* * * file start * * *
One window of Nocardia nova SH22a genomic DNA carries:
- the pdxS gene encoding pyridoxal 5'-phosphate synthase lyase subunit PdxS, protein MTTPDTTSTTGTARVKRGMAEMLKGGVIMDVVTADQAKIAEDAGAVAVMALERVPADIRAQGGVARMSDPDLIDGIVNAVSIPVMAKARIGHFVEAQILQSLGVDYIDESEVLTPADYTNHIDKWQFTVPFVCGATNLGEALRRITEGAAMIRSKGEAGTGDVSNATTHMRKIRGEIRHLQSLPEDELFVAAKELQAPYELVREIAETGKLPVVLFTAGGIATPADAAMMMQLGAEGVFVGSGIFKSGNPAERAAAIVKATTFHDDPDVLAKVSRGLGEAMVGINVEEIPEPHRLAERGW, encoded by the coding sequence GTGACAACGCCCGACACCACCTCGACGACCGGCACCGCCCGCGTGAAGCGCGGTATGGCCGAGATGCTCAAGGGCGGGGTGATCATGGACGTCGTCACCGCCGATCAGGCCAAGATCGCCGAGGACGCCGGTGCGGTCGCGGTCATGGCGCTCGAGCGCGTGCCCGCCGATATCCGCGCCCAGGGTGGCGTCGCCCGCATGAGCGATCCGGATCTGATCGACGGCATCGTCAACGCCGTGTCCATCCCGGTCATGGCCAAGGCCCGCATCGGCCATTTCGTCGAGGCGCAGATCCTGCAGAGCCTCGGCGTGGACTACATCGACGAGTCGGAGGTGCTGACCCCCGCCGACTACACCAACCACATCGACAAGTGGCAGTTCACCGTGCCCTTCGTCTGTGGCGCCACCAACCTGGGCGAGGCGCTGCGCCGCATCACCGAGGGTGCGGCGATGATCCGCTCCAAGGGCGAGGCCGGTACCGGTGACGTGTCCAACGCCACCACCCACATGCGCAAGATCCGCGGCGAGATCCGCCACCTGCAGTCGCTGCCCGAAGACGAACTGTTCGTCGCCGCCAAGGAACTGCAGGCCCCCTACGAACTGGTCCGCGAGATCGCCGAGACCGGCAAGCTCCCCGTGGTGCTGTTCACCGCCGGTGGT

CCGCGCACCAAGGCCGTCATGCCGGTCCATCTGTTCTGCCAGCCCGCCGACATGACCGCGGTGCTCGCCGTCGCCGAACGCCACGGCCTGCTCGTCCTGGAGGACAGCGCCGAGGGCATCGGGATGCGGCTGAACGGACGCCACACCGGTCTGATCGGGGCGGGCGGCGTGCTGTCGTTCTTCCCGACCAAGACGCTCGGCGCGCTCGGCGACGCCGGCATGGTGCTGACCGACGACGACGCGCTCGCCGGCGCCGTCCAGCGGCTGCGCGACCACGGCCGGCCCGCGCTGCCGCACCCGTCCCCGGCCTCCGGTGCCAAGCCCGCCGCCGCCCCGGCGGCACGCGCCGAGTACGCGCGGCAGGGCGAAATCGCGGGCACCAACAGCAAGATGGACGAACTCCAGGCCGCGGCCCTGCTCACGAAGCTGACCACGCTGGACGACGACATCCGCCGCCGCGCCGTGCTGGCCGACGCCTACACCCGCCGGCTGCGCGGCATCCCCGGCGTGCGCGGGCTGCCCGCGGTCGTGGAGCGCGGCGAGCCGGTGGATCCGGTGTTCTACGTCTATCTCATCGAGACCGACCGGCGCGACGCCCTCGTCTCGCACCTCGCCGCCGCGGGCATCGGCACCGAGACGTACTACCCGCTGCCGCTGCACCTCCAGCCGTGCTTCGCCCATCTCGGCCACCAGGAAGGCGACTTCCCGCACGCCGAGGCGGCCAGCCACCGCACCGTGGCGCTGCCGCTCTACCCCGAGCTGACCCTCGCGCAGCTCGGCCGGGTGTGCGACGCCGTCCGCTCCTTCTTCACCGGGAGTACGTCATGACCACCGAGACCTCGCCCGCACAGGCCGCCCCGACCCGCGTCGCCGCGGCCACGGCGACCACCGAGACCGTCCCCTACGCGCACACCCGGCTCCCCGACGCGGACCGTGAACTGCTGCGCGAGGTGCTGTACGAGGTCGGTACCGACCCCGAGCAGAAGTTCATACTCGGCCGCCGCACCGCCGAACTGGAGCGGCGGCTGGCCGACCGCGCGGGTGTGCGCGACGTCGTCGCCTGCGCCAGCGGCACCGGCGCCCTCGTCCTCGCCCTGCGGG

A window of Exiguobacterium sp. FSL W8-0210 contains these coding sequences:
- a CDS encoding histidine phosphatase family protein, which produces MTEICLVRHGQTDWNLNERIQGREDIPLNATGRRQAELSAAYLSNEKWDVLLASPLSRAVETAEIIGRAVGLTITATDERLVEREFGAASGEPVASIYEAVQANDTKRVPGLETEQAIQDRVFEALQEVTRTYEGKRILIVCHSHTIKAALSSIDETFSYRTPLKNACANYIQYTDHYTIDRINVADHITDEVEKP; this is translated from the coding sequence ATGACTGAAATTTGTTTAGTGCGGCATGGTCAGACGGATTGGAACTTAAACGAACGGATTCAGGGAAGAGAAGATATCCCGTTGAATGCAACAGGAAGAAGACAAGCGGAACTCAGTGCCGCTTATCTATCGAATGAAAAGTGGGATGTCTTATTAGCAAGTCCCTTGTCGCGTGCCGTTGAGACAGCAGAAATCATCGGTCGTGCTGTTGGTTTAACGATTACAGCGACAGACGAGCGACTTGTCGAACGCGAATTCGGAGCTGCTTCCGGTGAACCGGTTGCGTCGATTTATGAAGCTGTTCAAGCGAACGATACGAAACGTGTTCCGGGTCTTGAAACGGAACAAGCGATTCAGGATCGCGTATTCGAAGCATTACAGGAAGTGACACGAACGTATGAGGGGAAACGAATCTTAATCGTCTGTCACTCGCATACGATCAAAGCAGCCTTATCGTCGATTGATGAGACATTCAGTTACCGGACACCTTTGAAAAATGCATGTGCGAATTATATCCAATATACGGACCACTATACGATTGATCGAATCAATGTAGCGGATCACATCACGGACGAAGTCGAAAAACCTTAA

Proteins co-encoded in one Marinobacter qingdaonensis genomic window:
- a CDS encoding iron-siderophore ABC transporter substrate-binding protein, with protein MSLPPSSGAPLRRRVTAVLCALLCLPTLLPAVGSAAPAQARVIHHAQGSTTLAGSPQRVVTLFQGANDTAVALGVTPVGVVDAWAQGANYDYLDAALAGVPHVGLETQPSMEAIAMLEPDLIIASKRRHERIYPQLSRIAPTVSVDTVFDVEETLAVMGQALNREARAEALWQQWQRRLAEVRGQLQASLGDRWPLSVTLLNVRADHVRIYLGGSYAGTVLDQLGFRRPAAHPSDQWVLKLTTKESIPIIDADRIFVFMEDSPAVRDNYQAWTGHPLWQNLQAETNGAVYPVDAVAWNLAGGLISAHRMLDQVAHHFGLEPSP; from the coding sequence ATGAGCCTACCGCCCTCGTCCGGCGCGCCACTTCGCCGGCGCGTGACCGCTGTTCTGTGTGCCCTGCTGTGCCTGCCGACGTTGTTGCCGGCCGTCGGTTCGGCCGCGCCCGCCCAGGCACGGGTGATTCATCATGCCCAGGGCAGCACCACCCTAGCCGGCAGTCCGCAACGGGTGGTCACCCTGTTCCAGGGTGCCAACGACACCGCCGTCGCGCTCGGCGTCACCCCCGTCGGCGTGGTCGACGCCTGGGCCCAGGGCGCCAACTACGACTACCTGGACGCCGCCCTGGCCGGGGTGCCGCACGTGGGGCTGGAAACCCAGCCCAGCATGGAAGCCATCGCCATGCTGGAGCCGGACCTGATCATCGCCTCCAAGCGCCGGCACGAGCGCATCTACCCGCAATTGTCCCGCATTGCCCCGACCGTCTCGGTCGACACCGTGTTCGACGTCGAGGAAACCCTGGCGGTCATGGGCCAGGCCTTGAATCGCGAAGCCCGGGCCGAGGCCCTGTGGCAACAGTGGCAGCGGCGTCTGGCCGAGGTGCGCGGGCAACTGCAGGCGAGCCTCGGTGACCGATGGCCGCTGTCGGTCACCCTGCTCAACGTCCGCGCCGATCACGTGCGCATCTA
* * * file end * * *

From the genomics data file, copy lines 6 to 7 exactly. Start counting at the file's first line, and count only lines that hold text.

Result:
Proteins co-encoded in one Marinobacter qingdaonensis genomic window:
- a CDS encoding iron-siderophore ABC transporter substrate-binding protein, with protein MSLPPSSGAPLRRRVTAVLCALLCLPTLLPAVGSAAPAQARVIHHAQGSTTLAGSPQRVVTLFQGANDTAVALGVTPVGVVDAWAQGANYDYLDAALAGVPHVGLETQPSMEAIAMLEPDLIIASKRRHERIYPQLSRIAPTVSVDTVFDVEETLAVMGQALNREARAEALWQQWQRRLAEVRGQLQASLGDRWPLSVTLLNVRADHVRIYLGGSYAGTVLDQLGFRRPAAHPSDQWVLKLTTKESIPIIDADRIFVFMEDSPAVRDNYQAWTGHPLWQNLQAETNGAVYPVDAVAWNLAGGLISAHRMLDQVAHHFGLEPSP; from the coding sequence ATGAGCCTACCGCCCTCGTCCGGCGCGCCACTTCGCCGGCGCGTGACCGCTGTTCTGTGTGCCCTGCTGTGCCTGCCGACGTTGTTGCCGGCCGTCGGTTCGGCCGCGCCCGCCCAGGCACGGGTGATTCATCATGCCCAGGGCAGCACCACCCTAGCCGGCAGTCCGCAACGGGTGGTCACCCTGTTCCAGGGTGCCAACGACACCGCCGTCGCGCTCGGCGTCACCCCCGTCGGCGTGGTCGACGCCTGGGCCCAGGGCGCCAACTACGACTACCTGGACGCCGCCCTGGCCGGGGTGCCGCACGTGGGGCTGGAAACCCAGCCCAGCATGGAAGCCATCGCCATGCTGGAGCCGGACCTGATCATCGCCTCCAAGCGCCGGCACGAGCGCATCTACCCGCAATTGTCCCGCATTGCCCCGACCGTCTCGGTCGACACCGTGTTCGACGTCGAGGAAACCCTGGCGGTCATGGGCCAGGCCTTGAATCGCGAAGCCCGGGCCGAGGCCCTGTGGCAACAGTGGCAGCGGCGTCTGGCCGAGGTGCGCGGGCAACTGCAGGCGAGCCTCGGTGACCGATGGCCGCTGTCGGTCACCCTGCTCAACGTCCGCGCCGATCACGTGCGCATCTA